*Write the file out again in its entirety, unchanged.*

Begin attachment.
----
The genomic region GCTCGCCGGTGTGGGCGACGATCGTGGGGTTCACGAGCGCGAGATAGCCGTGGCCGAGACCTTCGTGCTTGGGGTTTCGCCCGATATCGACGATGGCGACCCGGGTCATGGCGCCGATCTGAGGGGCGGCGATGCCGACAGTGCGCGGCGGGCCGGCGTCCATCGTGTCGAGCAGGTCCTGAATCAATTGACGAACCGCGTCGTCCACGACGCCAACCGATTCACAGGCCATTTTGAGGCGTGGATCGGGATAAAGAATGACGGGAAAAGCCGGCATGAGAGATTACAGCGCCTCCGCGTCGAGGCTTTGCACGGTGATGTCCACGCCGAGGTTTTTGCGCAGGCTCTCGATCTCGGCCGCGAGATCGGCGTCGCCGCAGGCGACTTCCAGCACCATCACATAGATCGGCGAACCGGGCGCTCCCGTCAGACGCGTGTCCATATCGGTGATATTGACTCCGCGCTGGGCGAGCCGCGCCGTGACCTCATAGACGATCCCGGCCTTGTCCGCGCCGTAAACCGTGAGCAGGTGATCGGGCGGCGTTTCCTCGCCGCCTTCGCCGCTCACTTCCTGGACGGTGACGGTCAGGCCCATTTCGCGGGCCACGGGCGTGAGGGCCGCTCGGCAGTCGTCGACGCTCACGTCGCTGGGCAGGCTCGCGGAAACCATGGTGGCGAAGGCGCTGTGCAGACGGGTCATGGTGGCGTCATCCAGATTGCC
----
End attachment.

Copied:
The genomic region GCTCGCCGGTGTGGGCGACGATCGTGGGGTTCACGAGCGCGAGATAGCCGTGGCCGAGACCTTCGTGCTTGGGGTTTCGCCCGATATCGACGATGGCGACCCGGGTCATGGCGCCGATCTGAGGGGCGGCGATGCCGACAGTGCGCGGCGGGCCGGCGTCCATCGTGTCGAGCAGGTCCTGAATCAATTGACGAACCGCGTCGTCCACGACGCCAACCGATTCACAGGCCATTTTGAGGCGTGGATCGGGATAAAGAATGACGGGAAAAGCCGGCATGAGAGATTACAGCGCCTCCGCGTCGAGGCTTTGCACGGTGATGTCCACGCCGAGGTTTTTGCGCAGGCTCTCGATCTCGGCCGCGAGATCGGCGTCGCCGCAGGCGACTTCCAGCACCATCACATAGATCGGCGAACCGGGCGCTCCCGTCAGACGCGTGTCCATATCGGTGATATTGACTCCGCGCTGGGCGAGCCGCGCCGTGACCTCATAGACGATCCCGGCCTTGTCCGCGCCGTAAACCGTGAGCAGGTGATCGGGCGGCGTTTCCTCGCCGCCTTCGCCGCTCACTTCCTGGACGGTGACGGTCAGGCCCATTTCGCGGGCCACGGGCGTGAGGGCCGCTCGGCAGTCGTCGACGCTCACGTCGCTGGGCAGGCTCGCGGAAACCATGGTGGCGAAGGCGCTGTGCAGACGGGTCATGGTGGCGTCATCCAGATTGCC